I'm particularly partial to dark chocolate & caramel together. The Ghiradelli dark chocolate melting wafers are excellent for candy making and so easy to use!

An image of homemade caramels being cut and wrapped in waxed paper.

More Caramel Recipes

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Let me know what you thought with a comment and rating below. You can also take a picture and tag me on Instagram @houseofnasheats or share it on the Pinterest pin so I can see.

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Homemade Cream Caramels

5 from 13 votes
Amy Nash
Prep Time 10 mins
Cook Time 45 mins
Additional Time 8 hrs
Total Time 8 hrs 55 mins
Course Sweets & Treats
Cuisine American
Servings 80 Caramels
These Easy Homemade Cream Caramels are soft and chewy and buttery and oh so much fun to make! Make sure you have a good hour to make these as they really can't be rushed and need some attention and frequent stirring to prevent burning while the caramel flavor slowly develops.

Ingredients
  

  • 2 cups granulated sugar
  • 1 cup corn syrup light or dark
  • ¾ cup butter cut into chunks
  • ¼ teaspoon salt
  • 2 cups heavy cream divided
  • 2 teaspoons pure vanilla extract

Instructions
 

  • Line a 9x9-inch pan with a parchment paper sling. It helps to spray the pan with a little cooking spray first to help the parchment paper stick in place.
  • In a large, heavy bottomed pot that is at least 4-quart capacity, combine the sugar, corn syrup, butter, salt, and 1 cup of the cream. Slowly heat over medium heat, stirring constantly with a wooden spoon or heat resistant spatula, until the butter is melted and the mixture comes to a boil.
  • Heat the remaining cream in a bowl in the microwave for 1-2 minutes until hot. Slowly pour the cream into the caramel mixture, stirring constantly until combined.
  • Continue to cook over medium heat, stirring frequently, until the caramel reaches 240-245 degrees F on a candy thermometer. This can take quite a while! You can also test the caramel by dropping a spoonful in a bowl of cold water and shaping it into a ball. If it is pliable and soft but holds it's shape, then it is ready.
  • Remove the caramel from the heat and stir in the vanilla. Carefully pour the caramel into the prepared pan (it's very hot so don't get any on your fingers!). Do not scrape the bottom of the pan.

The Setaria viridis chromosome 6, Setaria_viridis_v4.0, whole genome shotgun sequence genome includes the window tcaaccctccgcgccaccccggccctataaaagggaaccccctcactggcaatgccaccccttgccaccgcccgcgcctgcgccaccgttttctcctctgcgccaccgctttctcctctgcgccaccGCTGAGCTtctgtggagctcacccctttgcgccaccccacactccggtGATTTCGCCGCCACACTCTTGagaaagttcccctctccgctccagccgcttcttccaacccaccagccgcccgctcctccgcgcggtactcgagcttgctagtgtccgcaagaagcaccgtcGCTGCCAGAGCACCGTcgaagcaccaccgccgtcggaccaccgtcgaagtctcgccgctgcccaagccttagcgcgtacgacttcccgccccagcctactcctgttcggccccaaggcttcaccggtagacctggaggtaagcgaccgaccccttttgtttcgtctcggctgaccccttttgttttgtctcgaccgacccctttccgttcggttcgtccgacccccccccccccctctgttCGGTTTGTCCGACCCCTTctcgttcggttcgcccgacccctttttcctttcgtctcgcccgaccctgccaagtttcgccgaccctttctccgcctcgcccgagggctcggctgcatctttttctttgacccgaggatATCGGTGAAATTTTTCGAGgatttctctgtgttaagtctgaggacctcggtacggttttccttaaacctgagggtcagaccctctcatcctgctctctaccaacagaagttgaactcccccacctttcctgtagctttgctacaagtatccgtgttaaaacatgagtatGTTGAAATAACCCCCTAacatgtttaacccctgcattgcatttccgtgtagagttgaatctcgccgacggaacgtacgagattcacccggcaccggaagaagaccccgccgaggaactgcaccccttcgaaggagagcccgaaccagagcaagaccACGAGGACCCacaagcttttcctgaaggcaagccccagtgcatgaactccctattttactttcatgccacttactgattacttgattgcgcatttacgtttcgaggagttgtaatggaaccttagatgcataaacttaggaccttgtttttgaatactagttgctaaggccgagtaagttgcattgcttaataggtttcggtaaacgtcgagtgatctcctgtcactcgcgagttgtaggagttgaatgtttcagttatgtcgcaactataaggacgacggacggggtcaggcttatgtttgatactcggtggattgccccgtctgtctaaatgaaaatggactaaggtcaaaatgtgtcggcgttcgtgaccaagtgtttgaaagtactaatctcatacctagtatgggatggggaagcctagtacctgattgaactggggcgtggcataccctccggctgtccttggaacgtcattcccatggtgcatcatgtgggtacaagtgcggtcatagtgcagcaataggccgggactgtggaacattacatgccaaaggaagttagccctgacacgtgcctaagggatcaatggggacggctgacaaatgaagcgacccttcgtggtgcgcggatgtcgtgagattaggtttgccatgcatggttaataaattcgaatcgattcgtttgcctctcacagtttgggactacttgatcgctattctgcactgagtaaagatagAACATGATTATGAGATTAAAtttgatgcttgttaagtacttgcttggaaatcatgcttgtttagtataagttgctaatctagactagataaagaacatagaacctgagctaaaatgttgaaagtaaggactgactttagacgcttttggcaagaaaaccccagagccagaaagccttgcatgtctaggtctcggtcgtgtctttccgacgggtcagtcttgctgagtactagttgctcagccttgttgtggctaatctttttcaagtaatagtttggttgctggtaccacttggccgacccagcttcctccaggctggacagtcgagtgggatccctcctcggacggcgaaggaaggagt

• Let the caramel cool completely for at least 8 hours or overnight before cutting into small squares.
  • When the caramel is set, lift the parchment paper sling out of the pan and use a sharp knife or pastry cutter to cut out the caramels. Wrap individual caramels in 5-inch square pieces of wax paper, twisting the ends to secure.

Notes

  • Wrapped caramels will keep at room temperature for up to two weeks. Or you can freeze them for up to 1 month and thaw on the counter before enjoying.

Nutrition

Calories: 67kcal | Carbohydrates: 8g | Protein: 1g | Fat: 4g | Saturated Fat: 2g | Polyunsaturated Fat: 1g | Monounsaturated Fat: 1g | Trans Fat: 1g | Cholesterol: 13mg | Sodium: 27mg | Potassium: 5mg | Sugar: 8g | Vitamin A: 141IU | Vitamin C: 1mg | Calcium: 5mg | Iron: 1mg
Tried this recipe? Show me on Instagram!Mention @HouseOfNashEats or tag #houseofnasheats!

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About the author

Hi, I'm Amy

I enjoy exploring the world through food, culture, and travel and sharing the adventure with mostly from-scratch, family friendly recipes that I think of as modern comfort cooking.

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Reader questions and reviews

  1. You make candy making easy!! This recipe reminds me of my grandma's caramels. She used the cold water test and I have yet to master that one but thank goodness for my thermometer! I made a batch of these for my yoga class and they were all asking for the recipe!

  2. I made these caramels for our neighbors' gift-giving this year and they loved them! Thank you for a recipe that made me look really good!